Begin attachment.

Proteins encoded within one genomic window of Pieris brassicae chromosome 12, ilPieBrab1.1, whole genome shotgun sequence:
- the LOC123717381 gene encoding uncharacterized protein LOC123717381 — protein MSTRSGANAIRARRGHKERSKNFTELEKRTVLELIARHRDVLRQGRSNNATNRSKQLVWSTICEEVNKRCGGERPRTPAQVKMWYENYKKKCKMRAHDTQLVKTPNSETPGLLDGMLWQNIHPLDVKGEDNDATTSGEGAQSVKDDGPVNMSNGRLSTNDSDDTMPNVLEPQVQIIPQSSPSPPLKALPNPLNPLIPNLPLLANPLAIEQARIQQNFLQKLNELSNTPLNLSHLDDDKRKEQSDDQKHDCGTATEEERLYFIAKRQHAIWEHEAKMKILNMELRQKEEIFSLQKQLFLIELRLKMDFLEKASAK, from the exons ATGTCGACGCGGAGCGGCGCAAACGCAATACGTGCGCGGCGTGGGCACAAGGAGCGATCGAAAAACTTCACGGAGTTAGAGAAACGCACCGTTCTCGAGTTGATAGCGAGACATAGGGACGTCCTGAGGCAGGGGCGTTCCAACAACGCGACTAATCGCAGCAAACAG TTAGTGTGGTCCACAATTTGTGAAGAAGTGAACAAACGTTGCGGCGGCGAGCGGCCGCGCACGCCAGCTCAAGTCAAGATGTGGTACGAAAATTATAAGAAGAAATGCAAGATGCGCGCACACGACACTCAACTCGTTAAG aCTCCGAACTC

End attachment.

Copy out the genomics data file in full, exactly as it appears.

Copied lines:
Proteins encoded within one genomic window of Pieris brassicae chromosome 12, ilPieBrab1.1, whole genome shotgun sequence:
- the LOC123717381 gene encoding uncharacterized protein LOC123717381 — protein MSTRSGANAIRARRGHKERSKNFTELEKRTVLELIARHRDVLRQGRSNNATNRSKQLVWSTICEEVNKRCGGERPRTPAQVKMWYENYKKKCKMRAHDTQLVKTPNSETPGLLDGMLWQNIHPLDVKGEDNDATTSGEGAQSVKDDGPVNMSNGRLSTNDSDDTMPNVLEPQVQIIPQSSPSPPLKALPNPLNPLIPNLPLLANPLAIEQARIQQNFLQKLNELSNTPLNLSHLDDDKRKEQSDDQKHDCGTATEEERLYFIAKRQHAIWEHEAKMKILNMELRQKEEIFSLQKQLFLIELRLKMDFLEKASAK, from the exons ATGTCGACGCGGAGCGGCGCAAACGCAATACGTGCGCGGCGTGGGCACAAGGAGCGATCGAAAAACTTCACGGAGTTAGAGAAACGCACCGTTCTCGAGTTGATAGCGAGACATAGGGACGTCCTGAGGCAGGGGCGTTCCAACAACGCGACTAATCGCAGCAAACAG TTAGTGTGGTCCACAATTTGTGAAGAAGTGAACAAACGTTGCGGCGGCGAGCGGCCGCGCACGCCAGCTCAAGTCAAGATGTGGTACGAAAATTATAAGAAGAAATGCAAGATGCGCGCACACGACACTCAACTCGTTAAG aCTCCGAACTC